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Status: You are viewing the version of the handbook as on 2010-12-31.

SYSC 19.2 Remuneration Code: General requirement

Remuneration policies must be consistent with effective risk management

SYSC 19.2.1R

A firm must establish, implement and maintain remuneration policies1, procedures and practices that are consistent with and promote effective risk management.

SYSC 19.2.2G
  1. (1)

    If a firm's remuneration policy is not aligned with effective risk management it is likely that employees will have incentives to act in ways that might undermine effective risk management.

  2. (2)

    The aim of the Remuneration Code is to ensure that firms have risk-focused remuneration policies, which are consistent with and promote effective risk management and do not expose them to excessive risk. It expands upon the general organisational requirements in SYSC 4.

  3. (3)

    The Remuneration Code covers all aspects of remuneration that could have a bearing on effective risk management including wages, bonus, long-term incentive plans, options, hiring bonuses, severance packages and pension arrangements. In applying the Remuneration Code, a firm should have regard to applicable good practice on remuneration and corporate governance, such as guidelines on executive contracts and severance produced by the Association of British Insurers (ABI) and the National Association of Pension Funds (NAPF). In considering the risks arising from its remuneration policies, a firm will also need to take into account its statutory duties in relation to equal pay and non-discrimination.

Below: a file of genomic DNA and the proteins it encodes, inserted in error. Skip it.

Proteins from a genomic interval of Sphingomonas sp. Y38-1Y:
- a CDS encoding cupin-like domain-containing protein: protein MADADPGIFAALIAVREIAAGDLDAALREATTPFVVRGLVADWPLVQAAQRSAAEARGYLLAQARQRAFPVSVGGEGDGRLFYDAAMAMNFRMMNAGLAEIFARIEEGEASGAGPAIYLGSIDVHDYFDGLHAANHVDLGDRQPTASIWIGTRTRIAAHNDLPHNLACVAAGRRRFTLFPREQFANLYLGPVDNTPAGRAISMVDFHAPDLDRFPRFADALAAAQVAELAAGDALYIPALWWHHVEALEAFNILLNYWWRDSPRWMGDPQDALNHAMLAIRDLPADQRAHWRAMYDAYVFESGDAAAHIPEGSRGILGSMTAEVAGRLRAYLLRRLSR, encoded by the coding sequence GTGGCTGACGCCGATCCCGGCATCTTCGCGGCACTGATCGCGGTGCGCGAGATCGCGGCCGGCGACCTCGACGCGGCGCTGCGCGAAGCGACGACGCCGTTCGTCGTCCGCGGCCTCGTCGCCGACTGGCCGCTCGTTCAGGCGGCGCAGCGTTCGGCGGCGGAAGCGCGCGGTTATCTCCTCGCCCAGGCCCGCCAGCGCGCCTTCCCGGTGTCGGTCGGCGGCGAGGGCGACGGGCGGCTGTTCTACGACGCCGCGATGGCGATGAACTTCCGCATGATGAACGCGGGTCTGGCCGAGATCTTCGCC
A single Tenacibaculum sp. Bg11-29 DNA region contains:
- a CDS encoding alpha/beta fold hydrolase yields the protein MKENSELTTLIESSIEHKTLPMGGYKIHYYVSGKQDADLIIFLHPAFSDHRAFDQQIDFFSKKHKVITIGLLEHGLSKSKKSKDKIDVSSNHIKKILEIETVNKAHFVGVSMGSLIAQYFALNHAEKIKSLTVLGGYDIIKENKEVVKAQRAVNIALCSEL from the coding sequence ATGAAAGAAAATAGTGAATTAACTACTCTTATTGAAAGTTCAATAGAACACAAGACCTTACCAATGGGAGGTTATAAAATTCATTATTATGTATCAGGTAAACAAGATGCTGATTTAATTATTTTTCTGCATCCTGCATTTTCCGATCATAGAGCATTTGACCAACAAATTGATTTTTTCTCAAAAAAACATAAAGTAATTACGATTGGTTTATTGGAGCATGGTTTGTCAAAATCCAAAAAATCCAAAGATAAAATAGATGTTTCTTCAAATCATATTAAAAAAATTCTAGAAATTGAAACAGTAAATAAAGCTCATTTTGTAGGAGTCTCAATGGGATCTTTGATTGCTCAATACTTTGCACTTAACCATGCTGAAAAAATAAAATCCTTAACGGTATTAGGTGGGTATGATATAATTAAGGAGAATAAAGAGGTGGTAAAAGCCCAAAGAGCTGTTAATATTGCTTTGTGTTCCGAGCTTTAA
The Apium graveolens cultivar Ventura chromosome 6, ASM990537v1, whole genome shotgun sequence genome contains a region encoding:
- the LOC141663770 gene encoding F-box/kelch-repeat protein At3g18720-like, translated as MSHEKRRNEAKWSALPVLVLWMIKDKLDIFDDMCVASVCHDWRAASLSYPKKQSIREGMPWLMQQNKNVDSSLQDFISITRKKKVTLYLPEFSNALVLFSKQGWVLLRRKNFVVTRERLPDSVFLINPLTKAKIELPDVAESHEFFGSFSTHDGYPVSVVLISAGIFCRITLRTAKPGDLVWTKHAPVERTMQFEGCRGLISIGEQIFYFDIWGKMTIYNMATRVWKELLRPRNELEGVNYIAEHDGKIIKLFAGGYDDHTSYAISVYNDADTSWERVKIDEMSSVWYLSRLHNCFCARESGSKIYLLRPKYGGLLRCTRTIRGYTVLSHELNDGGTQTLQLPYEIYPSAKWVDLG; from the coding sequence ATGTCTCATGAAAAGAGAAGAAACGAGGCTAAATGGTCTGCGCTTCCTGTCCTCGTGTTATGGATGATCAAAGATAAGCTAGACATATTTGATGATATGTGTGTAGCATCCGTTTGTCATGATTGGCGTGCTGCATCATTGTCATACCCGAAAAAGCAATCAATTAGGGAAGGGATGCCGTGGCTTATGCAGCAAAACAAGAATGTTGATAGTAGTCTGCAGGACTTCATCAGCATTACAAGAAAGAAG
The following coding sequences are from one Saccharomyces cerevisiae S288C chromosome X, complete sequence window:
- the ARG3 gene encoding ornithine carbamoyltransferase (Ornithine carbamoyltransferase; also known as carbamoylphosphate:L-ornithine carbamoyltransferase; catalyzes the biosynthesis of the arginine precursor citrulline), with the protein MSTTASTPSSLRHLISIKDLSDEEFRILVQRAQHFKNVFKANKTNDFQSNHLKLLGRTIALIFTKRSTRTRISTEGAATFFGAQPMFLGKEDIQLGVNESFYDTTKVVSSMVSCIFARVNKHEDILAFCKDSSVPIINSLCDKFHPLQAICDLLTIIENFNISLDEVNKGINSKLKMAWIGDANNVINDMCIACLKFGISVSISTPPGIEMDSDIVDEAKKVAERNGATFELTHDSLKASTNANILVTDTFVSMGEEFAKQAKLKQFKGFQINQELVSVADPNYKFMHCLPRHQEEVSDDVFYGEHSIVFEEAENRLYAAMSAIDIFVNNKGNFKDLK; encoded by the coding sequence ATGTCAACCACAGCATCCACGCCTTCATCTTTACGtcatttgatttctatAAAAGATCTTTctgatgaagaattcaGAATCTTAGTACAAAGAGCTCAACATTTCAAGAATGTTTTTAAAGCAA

4. (4)

    As with other aspects of a firm's systems and controls, what a firm must do in order to comply with the Remuneration Code will vary according to the nature, scale and complexity of the firm and its activities. For example, while the Remuneration Code refers to a firm's remuneration committee and risk management function, it may be appropriate for the governing body of a small firm to act as the remuneration committee, and for the firm not to have a separate risk management function.

  5. (5)

    The principles in the Remuneration Code will be used by the FSA to assess the quality of a firm's remuneration policies and whether they encourage excessive risk-taking by a firm's employees.

  6. (6)

    The FSA may also ask remuneration committees to provide the FSA with evidence of how well the firm's remuneration policies meet the Remuneration Code's principles, together with plans for improvement where there is a shortfall. The FSA will also expect relevant firms to use the principles in assessing their exposure to risks arising from their remuneration policies as part of the internal capital adequacy assessment process (ICAAP).

  7. (7)

    The Remuneration Code is concerned with the risks created by the way remuneration arrangements are structured, not with the absolute amount of remuneration, which is a matter for firms' remuneration committees.